long time fan/recipe user, first time reviewer (i’m shy lol): I made this recipe for me and my partner last week because I’ve been trying to kick seasonal depression by making wholesome meals as often as possible. I love trying new recipes and this looked amazing, so I gave it a try. This meal required a bit of care and attention, but tbh that’s my favorite type of dish to cook – and overall it was still very straightforward. By the time it was finished, my whole house smelled soooo good and all of my roommates were gathered in the living room, so of course I offered them some. Everyone was pleased and had more than the initial serving, so very soon after, it was almost gone and I had to sneak over to the kitchen to put away the last few bites for my partner and I to eat the following day for lunch. One of my roommates even came back to the kitchen looking for a third serving!! She grabbed one last bite from the fridge :’D That’s how you know it’s a good one!!!! I ended up making it again this past weekend for her birthday party that we hosted, and I’ve never received SO MANY compliments on a dish. GREAT job here, Nisha <3 I sent the party groupchat a link to your website :)

    1. Kaitlin @ Rainbow Plant Life

      Aw, thanks for the awesome review Calla! We’re happy to help you in kicking that seasonal depression and it’s so lovely to hear you, your partner and the roommates enjoyed the Moussaka! Please feel free to leave comments in the future, it helps other readers decide whether or not to make a dish :)

  5. Rachel

    5 stars
    As other commenters have noted, there’s definitely some time and patience required for this one. But I gotta say, it’s soooooo worth it!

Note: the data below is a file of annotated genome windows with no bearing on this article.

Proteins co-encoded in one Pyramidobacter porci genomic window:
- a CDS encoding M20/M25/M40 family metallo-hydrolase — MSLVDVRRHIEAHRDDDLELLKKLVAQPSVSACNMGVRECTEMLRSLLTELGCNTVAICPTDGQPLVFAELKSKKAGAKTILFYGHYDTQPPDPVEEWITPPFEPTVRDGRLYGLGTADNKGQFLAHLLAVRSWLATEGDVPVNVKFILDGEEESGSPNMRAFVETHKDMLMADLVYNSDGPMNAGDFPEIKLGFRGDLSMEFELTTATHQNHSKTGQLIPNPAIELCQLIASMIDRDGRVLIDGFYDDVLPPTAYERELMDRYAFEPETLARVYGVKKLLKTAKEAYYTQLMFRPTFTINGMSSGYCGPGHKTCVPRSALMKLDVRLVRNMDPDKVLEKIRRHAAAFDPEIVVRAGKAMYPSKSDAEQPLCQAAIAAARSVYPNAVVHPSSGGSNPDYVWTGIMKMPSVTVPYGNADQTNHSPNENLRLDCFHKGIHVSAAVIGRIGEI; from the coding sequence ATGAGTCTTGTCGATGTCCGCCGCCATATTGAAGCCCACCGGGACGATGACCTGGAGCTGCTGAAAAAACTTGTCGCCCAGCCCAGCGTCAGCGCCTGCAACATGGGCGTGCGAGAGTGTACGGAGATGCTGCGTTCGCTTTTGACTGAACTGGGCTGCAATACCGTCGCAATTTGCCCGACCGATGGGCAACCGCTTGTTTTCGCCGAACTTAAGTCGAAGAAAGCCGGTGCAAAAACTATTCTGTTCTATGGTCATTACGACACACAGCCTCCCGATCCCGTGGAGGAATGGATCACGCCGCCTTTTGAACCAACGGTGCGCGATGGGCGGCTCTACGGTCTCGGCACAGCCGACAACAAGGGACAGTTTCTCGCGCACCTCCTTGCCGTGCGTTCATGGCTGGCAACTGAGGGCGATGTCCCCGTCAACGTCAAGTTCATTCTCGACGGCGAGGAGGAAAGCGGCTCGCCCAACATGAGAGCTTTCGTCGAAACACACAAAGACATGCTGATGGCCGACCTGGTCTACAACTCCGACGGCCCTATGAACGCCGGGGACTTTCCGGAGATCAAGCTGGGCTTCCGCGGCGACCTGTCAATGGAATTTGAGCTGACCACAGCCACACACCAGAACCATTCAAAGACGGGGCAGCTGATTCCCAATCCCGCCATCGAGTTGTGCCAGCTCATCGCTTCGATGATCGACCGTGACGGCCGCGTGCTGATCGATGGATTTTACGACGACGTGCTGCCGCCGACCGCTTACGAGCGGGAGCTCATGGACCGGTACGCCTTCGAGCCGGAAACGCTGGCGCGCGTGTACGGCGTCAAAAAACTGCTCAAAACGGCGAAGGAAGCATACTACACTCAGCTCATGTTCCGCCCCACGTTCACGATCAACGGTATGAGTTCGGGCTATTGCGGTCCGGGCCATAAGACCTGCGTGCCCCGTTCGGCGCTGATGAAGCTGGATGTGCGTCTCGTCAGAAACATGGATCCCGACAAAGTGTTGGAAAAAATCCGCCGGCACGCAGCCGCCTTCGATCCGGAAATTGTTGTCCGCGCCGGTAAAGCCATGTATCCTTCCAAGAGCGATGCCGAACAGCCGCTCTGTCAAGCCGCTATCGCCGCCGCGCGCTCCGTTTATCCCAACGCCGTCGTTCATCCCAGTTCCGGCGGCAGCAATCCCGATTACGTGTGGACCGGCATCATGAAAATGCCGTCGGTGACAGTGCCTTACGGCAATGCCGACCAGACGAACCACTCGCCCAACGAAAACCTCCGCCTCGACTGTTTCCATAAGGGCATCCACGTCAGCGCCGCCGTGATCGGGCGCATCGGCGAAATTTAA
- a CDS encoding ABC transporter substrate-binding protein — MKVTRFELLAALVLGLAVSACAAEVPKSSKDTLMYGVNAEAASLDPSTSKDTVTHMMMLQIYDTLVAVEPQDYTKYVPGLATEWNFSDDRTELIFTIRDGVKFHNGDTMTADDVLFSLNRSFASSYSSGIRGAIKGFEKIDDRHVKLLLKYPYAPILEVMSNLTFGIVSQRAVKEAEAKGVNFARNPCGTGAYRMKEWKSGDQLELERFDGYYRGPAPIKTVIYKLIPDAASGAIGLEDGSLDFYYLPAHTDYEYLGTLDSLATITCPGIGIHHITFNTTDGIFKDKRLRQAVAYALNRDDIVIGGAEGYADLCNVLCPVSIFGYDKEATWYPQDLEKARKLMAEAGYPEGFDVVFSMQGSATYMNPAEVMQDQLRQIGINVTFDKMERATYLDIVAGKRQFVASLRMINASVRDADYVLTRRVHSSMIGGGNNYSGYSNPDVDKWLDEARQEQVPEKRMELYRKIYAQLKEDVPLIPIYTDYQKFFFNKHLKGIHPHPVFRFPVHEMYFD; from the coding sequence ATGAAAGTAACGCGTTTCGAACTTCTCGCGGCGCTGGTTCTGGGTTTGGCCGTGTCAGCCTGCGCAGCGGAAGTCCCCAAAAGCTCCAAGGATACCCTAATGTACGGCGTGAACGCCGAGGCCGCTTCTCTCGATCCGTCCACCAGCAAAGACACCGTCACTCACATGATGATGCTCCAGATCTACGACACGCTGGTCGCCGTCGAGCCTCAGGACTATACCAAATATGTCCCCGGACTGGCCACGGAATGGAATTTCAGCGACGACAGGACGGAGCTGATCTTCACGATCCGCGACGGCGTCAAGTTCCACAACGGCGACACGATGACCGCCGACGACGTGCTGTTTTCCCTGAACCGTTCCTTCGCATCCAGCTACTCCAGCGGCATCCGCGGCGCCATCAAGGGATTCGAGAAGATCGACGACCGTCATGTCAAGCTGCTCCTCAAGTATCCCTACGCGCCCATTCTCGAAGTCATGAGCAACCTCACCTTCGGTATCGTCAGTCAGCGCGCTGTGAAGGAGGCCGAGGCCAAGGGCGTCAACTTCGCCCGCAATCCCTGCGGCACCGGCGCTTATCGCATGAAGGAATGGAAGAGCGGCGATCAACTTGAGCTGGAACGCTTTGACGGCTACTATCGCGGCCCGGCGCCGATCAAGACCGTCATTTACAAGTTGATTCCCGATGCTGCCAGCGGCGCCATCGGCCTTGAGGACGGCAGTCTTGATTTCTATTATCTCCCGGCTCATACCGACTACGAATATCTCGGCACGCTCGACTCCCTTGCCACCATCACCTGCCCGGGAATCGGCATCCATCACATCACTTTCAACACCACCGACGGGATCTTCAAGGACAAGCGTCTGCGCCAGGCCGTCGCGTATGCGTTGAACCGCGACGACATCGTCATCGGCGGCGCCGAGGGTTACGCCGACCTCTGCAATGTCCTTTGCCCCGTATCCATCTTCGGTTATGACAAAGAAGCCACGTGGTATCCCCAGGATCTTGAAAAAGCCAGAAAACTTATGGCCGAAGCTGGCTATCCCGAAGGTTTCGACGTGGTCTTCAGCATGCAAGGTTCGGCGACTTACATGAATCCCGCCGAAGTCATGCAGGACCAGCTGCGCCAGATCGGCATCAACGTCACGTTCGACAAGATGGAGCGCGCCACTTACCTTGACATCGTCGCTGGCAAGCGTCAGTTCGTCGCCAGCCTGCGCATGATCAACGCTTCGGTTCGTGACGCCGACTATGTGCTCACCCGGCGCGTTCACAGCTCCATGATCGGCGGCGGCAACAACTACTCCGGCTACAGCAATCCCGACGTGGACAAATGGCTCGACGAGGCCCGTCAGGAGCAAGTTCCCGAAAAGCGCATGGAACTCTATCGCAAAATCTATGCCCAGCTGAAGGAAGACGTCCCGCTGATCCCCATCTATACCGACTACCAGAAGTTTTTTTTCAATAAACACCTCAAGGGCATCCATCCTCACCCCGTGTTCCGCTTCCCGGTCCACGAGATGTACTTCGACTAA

Everyone at dinner was swooning over how good this was. We’ll be making it again for Thanksgiving. Thanks, Nisha!

    1. Kaitlin @ Rainbow Plant Life

      Thanks for the lovely feedback, Rachel! We’re ecstatic to hear it :)

  6. Amber

    5 stars
    SO DELICIOUS AND COMFORTING!!!! Yes, it is time consuming, but I spent a pleasant Saturday afternoon leisurely doing my prep, so the time wasn’t a big deal. And with so many leftovers for my household of 2, it ends up paying you back in time saved the rest of the week! I’m excited to make this for company and to include it in my regular meal prep rotation when I have some extra time.

    1. Kaitlin @ Rainbow Plant Life

      Amber, So glad to hear you loved this recipe! :) We’re excited for your coworkers reactions as well! Please let us know how they like it :)

  7. Kyla

    5 stars
    Fantastic recipe Nisha! I made this the other day for myself and my non-vegan husband … he loved it! I adore those subtle warm spice notes from the cinnamon stick and the nutmeg. I opted for the lentil “meat sauce” version … so delicious!

    1. Kaitlin @ Rainbow Plant Life

      Thanks for sharing, Kyla! We’re happy to hear you and your husband are big fans of the Moussaka :)